Born on May 8th, 1899 in Vienna, Friedrich August von Hayek was a scholar by nature and pedigree. His father and grandfathers either taught or studied the natural sciences and economics. When Hayek entered the University of Vienna, his intellectual appetites led him to pursue courses in philosophy, psychology, and economics. He was hired soon after by Ludwig von Mises, the Austrian economist.
It was through Mises that Hayek became professionally involved with economics, developing research on behalf of the Viennese government and New York University. Upon reading Mises’ Socialism, Hayek adopted classical liberalism, becoming a noted member of the Austrian school of economics.
As a powerful challenge to the developing establishment consensus on both sides of the Atlantic for a proactive role for the state, The Road to Serfdom established Hayek’s status as a strong voice of the libertarian right. Henry Hazlitt once remarked that “Hayek has written one of the most important books of our generation. It restates for our time the issue between liberty and authority with the power and rigor of reasoning that John Stuart Mill stated in his great essay, ‘On Liberty'” (82).
Fearing the growing enthusiasm for state intervention and planning in 1940s Britain and its similarities to the roots of Nazi tyranny, Hayek argued that it would be impossible for a planned economy to mimic the complexities of the free market (in which information is naturally widely dispersed) and that, in their attempt to gather the information and resources needed to establish an efficient market, planners would be pushed towards an ever-increasing accumulation of power. This accumulation of information and power would, Hayek argued, lead inexorably towards totalitarianism, leading the nation down a “road to serfdom.”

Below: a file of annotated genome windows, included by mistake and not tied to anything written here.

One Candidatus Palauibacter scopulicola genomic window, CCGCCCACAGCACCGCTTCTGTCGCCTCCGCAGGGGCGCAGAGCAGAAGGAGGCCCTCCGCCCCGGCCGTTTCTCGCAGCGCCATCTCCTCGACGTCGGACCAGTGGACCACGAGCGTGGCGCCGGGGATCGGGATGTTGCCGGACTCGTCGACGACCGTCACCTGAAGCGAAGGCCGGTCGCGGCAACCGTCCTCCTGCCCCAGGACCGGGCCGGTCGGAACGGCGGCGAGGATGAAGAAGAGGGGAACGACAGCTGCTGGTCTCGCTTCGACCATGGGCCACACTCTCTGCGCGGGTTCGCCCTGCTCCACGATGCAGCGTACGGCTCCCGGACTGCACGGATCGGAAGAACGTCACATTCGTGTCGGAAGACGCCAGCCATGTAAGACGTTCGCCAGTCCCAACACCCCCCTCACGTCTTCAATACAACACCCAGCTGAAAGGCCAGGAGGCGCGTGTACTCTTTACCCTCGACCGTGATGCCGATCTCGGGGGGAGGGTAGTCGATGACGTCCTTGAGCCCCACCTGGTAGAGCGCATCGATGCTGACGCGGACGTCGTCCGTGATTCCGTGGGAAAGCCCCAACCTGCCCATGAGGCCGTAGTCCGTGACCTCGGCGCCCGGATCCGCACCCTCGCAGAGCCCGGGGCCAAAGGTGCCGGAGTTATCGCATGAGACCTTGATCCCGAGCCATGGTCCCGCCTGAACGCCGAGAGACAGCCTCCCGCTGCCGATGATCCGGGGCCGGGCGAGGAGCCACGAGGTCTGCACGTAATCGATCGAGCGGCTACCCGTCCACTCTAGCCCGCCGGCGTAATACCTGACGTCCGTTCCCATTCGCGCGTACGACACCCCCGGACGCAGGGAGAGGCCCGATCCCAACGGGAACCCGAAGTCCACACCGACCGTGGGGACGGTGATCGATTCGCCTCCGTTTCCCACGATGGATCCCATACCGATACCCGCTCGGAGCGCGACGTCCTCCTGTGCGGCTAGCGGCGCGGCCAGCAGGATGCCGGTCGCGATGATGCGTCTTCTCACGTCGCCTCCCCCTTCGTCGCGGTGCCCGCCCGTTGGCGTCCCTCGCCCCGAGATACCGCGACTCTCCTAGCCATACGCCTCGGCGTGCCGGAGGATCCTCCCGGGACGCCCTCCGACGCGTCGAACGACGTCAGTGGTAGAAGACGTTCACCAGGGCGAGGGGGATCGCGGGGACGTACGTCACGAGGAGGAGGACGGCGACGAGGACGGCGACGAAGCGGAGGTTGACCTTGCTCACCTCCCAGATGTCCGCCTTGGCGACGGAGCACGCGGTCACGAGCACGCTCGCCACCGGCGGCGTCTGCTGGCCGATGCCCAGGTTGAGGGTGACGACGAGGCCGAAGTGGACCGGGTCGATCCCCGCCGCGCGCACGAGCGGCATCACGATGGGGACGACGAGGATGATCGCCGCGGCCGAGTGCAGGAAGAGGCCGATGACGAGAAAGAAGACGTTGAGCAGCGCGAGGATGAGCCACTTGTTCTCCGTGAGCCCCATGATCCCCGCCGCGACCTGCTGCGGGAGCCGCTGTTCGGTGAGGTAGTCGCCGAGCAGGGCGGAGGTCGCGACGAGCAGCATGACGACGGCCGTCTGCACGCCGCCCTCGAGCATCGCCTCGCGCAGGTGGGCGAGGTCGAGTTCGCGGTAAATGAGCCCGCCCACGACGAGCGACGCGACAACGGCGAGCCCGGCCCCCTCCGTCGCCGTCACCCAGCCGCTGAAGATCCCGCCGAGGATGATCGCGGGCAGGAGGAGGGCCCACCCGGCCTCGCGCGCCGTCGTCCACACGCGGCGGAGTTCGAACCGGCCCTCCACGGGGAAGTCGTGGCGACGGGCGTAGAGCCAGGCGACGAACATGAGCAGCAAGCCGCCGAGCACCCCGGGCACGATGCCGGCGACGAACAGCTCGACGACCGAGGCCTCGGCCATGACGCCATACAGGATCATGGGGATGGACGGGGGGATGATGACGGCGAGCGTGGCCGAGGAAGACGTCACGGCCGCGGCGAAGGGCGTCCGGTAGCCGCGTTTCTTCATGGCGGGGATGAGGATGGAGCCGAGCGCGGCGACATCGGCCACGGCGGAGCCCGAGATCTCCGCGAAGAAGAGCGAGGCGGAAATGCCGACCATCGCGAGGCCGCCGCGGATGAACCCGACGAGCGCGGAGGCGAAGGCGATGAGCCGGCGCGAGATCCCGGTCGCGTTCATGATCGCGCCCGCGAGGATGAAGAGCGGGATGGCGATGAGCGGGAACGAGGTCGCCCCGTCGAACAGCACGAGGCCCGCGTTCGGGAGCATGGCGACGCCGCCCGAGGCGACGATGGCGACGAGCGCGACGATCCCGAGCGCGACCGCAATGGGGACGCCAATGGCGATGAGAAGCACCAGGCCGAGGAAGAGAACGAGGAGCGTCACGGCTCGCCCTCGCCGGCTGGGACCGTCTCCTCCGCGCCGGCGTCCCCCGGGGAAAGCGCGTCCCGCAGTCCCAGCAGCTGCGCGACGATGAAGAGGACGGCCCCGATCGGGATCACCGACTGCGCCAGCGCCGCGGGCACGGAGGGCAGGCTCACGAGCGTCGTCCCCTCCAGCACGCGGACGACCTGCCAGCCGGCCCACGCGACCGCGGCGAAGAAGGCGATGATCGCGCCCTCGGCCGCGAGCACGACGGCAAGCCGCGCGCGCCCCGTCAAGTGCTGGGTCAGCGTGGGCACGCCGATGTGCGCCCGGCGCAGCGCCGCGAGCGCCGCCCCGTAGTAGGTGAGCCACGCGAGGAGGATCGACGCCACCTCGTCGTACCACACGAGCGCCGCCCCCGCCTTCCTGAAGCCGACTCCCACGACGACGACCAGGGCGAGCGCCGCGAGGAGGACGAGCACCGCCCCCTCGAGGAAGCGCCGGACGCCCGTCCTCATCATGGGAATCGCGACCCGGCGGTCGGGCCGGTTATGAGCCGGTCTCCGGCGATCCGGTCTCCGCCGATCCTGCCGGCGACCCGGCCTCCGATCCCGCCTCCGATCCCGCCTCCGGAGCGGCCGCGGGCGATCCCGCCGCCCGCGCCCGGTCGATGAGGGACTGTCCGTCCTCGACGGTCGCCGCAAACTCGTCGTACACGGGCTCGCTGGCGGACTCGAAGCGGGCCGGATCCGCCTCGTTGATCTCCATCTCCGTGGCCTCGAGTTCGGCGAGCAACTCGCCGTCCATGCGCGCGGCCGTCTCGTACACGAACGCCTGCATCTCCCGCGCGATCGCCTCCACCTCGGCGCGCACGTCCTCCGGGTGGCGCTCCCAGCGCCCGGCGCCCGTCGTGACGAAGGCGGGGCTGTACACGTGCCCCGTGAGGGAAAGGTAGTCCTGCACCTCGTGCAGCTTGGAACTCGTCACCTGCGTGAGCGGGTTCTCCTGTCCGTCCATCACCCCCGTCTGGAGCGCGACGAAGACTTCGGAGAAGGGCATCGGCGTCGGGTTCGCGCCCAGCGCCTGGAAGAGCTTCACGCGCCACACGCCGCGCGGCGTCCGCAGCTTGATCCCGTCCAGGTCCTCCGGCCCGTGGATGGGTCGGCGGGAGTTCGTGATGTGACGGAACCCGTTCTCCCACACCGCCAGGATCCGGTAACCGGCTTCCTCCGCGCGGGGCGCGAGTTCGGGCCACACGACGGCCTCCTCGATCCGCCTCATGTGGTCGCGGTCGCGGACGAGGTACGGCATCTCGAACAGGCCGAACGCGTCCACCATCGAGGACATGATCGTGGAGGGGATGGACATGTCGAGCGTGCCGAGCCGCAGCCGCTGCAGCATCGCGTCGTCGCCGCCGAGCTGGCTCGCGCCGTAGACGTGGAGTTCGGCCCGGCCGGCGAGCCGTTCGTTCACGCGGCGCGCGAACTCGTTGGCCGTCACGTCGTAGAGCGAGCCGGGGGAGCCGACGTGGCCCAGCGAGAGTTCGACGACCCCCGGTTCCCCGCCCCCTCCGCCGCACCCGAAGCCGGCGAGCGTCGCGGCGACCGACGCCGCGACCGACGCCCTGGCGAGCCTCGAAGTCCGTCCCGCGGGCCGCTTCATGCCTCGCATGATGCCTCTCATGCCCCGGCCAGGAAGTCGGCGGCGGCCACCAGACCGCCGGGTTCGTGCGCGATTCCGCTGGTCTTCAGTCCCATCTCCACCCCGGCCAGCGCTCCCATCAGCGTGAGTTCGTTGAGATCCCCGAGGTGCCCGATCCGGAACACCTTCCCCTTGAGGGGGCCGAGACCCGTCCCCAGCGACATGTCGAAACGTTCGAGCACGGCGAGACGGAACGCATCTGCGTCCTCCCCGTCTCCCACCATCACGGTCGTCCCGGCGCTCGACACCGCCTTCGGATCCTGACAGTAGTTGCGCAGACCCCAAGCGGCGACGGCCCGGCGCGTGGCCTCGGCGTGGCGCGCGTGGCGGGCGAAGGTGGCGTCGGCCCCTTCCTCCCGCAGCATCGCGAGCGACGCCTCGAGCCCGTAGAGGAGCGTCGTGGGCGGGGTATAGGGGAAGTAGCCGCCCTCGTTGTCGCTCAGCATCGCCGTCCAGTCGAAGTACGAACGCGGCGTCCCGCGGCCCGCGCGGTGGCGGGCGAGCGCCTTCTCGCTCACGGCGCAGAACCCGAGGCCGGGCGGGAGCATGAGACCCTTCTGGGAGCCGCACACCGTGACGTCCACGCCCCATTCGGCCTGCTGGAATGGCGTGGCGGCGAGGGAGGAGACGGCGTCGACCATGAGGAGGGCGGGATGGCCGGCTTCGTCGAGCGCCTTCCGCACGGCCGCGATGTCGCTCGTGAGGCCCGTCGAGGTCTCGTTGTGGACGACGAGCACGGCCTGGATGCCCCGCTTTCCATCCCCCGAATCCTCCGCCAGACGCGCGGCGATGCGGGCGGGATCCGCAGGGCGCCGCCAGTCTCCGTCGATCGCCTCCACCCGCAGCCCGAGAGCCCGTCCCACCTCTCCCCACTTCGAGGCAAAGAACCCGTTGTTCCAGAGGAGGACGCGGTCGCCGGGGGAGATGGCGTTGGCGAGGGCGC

In the decades that followed Hayek played a key role in bringing reinvigorated free-market ideas back to the intellectual and political mainstream. While he was a prolific author, he was also known for his relationships with other prominent scholars and statesmen.
One significant ally was the philosopher Karl Popper. Both were born in Vienna and studied at the same university, though they came to know each other through their work at the London School of Economics. They shared views on many issues in politics and economics, with Hayek even reading Popper’s The Open Society and Its Enemies before its publication. In the inscribed first edition of The Road to Serfdom featured above, Hayek refers to Popper as his “fellow struggler for freedom.”
Hayek is also well known for his influence upon British Prime Minister Margaret Thatcher. She once held up a copy of his Constitution of Liberty before a meeting of British Conservatives and said “This is what we believe.” So profound was her respect for Hayek’s work, despite their limited interaction, that she advised Queen Elizabeth II to award Hayek the Royal Companion of Honour. He was duly awarded in 1984 for his contributions to the field of economics and English public policy, which he later called “the happiest day of my life.”
In addition to the unique pieces featured above, our collection also includes first editions of Hayek’s Constitution of Liberty, Thatcher’s memoirs, and Popper’s The Open Society and Its Enemies. View the complete collection of titles related to Hayek currently in our collection here as well as all titles in the subject of Economics.